Word N Sound International Youth Poetry and Live Music Festival, 27 November 2013, Homecoming Centre, District Six, Cape Town.
Writing under the auspices of ZAPP (the Southern African Poetry Project), Anique Kruger takes us through what went down at the 3rd Annual Word N Sound International Youth Poetry and Live Music Festival.
The stuff that goes down at Word N Sound is bound to leave you feeling inspired – fired-up with a passion for poetry, wired-up with words – but never comfortable. Poetry as protest is very much alive in South Africa – particularly now in the run-up to next year’s national elections – and poets are colliding full force with the issues of inequality, poverty, corruption, race and rape. They are challenging everyone to sit up and listen to things that are not always easy to hear and things that are not always easy to say.
On the evening of 27 November, the Homecoming Centre in District Six buzzed as seventy-or-so Capetonian poetry enthusiasts assembled to experience the opening of the 3rd Annual Word N Sound International Youth Poetry and Live Music Festival. This marked the first time that a Word N Sound event had been hosted in the Mother City and headliners included six South African artists (Afurakan, Conelius Jones, Pieter Odendaal, Khadija Heeger, Toni Stuart, Lwanda Sindaphi), as well as three acts from the UK (Catherine Labiran, Harry Baker and Pimp Erasmus).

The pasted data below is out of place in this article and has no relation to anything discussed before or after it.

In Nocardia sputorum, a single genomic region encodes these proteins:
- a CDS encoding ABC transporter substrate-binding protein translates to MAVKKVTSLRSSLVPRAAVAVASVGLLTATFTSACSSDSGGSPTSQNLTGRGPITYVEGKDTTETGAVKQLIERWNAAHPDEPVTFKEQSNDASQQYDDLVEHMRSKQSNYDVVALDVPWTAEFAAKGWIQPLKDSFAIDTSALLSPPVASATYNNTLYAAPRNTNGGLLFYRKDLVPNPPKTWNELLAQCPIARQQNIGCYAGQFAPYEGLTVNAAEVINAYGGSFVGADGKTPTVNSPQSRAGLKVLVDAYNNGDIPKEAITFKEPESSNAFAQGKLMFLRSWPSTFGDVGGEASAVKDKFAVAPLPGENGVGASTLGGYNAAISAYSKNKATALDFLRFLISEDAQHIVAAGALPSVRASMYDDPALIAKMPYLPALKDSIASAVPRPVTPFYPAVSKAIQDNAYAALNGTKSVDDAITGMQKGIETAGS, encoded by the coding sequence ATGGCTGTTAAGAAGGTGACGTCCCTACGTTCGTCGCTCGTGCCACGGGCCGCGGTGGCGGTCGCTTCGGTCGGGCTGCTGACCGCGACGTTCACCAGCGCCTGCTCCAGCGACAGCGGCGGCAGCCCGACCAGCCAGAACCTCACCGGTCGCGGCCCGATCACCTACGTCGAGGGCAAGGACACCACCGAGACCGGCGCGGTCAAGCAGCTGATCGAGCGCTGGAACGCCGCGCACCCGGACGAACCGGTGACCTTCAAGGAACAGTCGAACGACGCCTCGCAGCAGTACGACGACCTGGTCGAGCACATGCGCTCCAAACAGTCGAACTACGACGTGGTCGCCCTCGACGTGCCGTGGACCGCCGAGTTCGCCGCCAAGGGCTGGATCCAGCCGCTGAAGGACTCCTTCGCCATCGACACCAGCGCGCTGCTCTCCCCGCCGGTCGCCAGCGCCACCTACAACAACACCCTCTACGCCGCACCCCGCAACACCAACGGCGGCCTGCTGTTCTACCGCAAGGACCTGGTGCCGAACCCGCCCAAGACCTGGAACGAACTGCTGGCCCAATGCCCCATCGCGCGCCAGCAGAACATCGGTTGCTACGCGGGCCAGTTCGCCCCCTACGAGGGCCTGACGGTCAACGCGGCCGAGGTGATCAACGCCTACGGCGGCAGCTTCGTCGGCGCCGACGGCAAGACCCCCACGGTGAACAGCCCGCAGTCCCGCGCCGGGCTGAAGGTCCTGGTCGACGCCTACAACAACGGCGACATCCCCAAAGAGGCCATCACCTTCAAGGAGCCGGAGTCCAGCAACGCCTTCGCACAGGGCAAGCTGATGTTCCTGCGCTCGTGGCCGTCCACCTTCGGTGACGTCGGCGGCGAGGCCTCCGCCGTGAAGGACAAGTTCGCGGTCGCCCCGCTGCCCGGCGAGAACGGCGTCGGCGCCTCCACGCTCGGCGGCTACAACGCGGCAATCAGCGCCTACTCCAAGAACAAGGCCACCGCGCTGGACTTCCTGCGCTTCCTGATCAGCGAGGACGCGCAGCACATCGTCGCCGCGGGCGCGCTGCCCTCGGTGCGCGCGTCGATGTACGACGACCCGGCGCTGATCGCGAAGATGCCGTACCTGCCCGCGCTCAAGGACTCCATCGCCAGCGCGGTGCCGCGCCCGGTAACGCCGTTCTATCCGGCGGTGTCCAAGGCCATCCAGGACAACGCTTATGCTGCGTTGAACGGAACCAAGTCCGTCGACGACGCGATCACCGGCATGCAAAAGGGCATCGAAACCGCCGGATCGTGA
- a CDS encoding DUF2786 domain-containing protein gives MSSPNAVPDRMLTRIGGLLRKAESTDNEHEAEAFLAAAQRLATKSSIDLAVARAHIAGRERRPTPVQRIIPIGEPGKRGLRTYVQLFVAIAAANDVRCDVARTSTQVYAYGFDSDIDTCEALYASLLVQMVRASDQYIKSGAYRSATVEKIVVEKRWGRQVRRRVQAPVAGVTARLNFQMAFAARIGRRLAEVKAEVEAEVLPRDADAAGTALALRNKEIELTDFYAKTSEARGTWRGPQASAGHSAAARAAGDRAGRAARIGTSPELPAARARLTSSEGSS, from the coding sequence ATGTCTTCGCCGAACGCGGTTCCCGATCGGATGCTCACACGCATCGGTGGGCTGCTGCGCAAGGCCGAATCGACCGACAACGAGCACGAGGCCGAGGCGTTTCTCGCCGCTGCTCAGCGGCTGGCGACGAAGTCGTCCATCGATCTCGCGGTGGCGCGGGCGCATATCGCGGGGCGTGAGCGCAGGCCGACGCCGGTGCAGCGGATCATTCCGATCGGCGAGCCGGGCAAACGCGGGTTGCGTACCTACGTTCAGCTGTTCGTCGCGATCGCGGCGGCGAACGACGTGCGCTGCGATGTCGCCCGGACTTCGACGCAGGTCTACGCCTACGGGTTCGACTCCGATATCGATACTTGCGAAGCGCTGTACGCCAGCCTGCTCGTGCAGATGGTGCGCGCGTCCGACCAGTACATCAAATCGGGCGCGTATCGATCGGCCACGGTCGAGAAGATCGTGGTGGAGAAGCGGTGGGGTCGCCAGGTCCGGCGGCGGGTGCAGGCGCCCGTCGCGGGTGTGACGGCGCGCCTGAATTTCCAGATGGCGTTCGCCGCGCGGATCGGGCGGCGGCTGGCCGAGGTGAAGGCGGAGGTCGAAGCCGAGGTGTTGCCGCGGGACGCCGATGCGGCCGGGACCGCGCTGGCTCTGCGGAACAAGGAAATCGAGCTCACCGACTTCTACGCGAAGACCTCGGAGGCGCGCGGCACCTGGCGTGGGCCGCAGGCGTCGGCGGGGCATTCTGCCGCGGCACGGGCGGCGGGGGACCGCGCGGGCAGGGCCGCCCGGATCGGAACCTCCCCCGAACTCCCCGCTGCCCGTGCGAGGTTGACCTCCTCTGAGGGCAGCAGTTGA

The evening began with a welcome by emcee, Afurakan. He introduced the locals to the way they do things up in Joburg by calling on the audience to participate in an “energy exercise”. This entailed audience members stamping, clapping, whistling and ululating with great gusto, apparently in order to “intimidate” the poets on stage. Throughout the evening, the proceedings were punctuated by Afurakan’s own poetry and he set the tone by reminding young people that the act of writing (even on social media platforms) comes with responsibility, and that they need to read more instead of throwing “careless speech” to the wind.